Ask the Lawyer
Q: I am 55 years old, recently widowed and thinking about getting married again. Should I have a pre-nuptial agreement? – Nervous Groom
A: Dear Nervous. Pre-nups can be ‘romance killers.’ But if you don’t have one you can be exposed to a personal financial and estate plan wrecking ball.
For community property states (and the nationwide trend is moving to no fault Community Property principles) that means a couples’ assets are typically divided in half upon dissolution regardless of circumstances. Couples who wish to have an unequal division of property should enter into a pre-nup to make sure than happens.
Divorced or widowed seniors typically have more assets than younger people and they also have more financial commitments. There is a lot at stake. Portfolios have shrunk in recent years because of the economy. It’s best to sit down with your future new spouse and carefully go over your finances and your expectations.
Another concern: are you jeopardizing pension or government benefits with a new marriage?
Another major reason you want to think about a pre-nup is your estate planning concerns. If you re-marry, don’t have a pre-nup, and don’t have a will or trust either, a major portion of your estate could very well go to your new spouse — and significantly short change your own children from a previous marriage.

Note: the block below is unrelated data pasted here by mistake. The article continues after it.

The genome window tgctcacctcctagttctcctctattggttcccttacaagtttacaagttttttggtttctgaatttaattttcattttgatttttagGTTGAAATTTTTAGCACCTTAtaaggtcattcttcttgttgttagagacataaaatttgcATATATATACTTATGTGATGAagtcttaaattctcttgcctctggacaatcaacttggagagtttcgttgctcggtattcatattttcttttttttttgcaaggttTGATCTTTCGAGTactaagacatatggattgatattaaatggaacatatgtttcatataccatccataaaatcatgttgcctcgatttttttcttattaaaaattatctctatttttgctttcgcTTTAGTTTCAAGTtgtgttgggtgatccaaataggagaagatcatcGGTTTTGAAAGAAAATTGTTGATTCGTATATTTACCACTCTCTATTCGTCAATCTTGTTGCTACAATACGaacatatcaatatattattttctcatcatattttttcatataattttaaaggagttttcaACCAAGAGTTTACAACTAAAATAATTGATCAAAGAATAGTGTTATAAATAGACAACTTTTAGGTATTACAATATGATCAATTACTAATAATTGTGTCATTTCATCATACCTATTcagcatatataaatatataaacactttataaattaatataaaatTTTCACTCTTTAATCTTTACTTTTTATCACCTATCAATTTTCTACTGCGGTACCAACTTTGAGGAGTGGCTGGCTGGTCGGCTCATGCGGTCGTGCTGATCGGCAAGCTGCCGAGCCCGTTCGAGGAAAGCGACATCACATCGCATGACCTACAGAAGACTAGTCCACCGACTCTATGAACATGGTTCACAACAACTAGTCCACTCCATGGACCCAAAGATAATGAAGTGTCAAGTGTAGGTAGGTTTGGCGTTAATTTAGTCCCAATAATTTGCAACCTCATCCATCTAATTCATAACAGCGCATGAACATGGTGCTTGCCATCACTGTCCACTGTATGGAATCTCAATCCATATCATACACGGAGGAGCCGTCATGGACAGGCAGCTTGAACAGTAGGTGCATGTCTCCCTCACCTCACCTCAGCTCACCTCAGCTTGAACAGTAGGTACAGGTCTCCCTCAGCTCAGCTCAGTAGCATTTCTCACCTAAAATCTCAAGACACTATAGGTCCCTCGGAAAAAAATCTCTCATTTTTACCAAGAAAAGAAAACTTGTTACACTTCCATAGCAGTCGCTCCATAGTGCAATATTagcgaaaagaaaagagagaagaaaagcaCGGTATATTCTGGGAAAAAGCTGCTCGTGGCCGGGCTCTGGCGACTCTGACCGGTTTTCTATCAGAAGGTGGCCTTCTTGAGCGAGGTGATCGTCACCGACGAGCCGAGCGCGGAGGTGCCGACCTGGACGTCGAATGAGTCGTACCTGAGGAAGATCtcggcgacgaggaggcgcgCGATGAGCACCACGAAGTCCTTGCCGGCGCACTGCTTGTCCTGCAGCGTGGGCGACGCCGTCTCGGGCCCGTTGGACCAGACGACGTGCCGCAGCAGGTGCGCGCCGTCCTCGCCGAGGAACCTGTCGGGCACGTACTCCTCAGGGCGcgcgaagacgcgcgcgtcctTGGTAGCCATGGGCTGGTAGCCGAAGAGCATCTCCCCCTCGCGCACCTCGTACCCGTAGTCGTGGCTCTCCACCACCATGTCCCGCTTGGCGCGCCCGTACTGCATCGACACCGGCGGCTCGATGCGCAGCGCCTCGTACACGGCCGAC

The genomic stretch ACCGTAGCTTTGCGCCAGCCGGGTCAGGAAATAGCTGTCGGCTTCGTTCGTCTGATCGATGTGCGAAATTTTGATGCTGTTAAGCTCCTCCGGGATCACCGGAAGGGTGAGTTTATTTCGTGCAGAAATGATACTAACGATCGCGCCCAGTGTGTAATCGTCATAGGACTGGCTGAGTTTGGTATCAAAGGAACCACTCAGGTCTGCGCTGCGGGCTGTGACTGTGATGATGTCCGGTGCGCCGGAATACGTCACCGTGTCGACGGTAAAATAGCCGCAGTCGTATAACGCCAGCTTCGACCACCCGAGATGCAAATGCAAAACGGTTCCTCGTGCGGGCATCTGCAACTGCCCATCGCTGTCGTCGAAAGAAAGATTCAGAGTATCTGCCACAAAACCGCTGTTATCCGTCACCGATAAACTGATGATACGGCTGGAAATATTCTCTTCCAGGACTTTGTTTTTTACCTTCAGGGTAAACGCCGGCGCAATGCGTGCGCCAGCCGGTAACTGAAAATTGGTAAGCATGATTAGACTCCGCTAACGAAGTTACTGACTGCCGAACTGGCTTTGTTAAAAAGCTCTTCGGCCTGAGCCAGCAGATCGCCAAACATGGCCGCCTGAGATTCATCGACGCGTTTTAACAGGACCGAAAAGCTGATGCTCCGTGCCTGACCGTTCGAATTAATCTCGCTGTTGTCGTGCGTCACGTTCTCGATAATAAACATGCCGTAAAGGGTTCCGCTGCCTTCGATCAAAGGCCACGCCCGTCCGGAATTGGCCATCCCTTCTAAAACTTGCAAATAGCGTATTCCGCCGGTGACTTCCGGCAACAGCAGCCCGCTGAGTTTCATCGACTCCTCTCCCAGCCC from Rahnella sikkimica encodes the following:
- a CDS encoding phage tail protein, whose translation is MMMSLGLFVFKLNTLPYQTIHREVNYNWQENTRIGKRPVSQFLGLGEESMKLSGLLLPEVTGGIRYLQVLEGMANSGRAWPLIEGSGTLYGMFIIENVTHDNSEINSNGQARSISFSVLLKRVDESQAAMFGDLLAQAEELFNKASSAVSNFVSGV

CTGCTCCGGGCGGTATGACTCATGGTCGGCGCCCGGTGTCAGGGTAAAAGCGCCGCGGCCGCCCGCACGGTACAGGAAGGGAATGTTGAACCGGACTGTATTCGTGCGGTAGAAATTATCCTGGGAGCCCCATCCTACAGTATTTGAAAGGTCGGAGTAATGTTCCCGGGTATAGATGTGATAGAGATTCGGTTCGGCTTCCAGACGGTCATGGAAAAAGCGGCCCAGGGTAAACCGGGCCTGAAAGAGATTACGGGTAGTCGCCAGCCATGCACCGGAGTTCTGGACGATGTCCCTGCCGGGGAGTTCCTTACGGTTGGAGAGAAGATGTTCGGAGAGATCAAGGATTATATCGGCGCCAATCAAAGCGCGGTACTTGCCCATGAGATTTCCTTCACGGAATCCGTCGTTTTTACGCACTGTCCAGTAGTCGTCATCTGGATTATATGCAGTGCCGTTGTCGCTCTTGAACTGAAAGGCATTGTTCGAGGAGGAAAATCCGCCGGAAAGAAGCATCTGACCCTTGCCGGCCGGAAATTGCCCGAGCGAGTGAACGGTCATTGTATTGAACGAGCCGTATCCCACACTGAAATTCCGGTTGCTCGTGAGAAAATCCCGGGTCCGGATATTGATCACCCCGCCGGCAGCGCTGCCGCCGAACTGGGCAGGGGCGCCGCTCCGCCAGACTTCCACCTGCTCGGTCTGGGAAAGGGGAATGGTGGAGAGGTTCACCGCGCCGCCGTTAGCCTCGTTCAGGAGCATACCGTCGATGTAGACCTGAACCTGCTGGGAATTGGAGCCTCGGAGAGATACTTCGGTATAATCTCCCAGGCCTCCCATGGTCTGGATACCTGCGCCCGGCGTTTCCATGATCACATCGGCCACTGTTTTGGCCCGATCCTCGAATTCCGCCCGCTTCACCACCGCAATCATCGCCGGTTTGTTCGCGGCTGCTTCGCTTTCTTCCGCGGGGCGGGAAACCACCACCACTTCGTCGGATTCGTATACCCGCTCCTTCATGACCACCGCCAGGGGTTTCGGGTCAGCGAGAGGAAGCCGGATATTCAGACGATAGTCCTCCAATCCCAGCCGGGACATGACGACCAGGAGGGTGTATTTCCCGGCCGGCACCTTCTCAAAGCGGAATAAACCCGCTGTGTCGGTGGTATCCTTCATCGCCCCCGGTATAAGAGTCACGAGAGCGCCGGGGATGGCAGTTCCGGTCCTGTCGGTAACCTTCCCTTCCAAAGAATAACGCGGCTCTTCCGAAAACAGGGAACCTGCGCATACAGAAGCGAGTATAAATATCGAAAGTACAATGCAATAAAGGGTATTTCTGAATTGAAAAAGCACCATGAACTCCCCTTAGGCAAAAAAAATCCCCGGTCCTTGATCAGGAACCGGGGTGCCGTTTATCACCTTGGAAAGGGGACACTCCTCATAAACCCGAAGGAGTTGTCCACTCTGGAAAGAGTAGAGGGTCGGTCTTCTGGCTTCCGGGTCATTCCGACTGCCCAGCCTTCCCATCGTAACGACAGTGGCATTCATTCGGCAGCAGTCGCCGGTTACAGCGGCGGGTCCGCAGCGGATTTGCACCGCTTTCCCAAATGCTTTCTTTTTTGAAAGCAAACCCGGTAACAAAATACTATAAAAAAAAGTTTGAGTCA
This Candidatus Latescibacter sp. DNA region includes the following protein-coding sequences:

The sad fact today is that the national divorce rate is about 60%. Marrying late in life is no guarantee that relationship will last. Another sad statistic: the increasing divorce rate for long-term (20 year plus) marriages.
Most states permit folks to enter into a pre-nuptial agreement, essentially a contract about all your property prior to getting married. There are a number of hoops you have to jump through. Some include the fact that each side should be represented by an attorney even if the other spouse only retains an attorney to read and review the agreement. Otherwise the agreement might be voided.
If you don’t think a pre-nup fits your situation, then you might want to consider a co-habitation agreement.
More boomers — afraid of the unknown — are opting to live together without getting married but you should have a good understanding of what each person expects if you do decide to live together.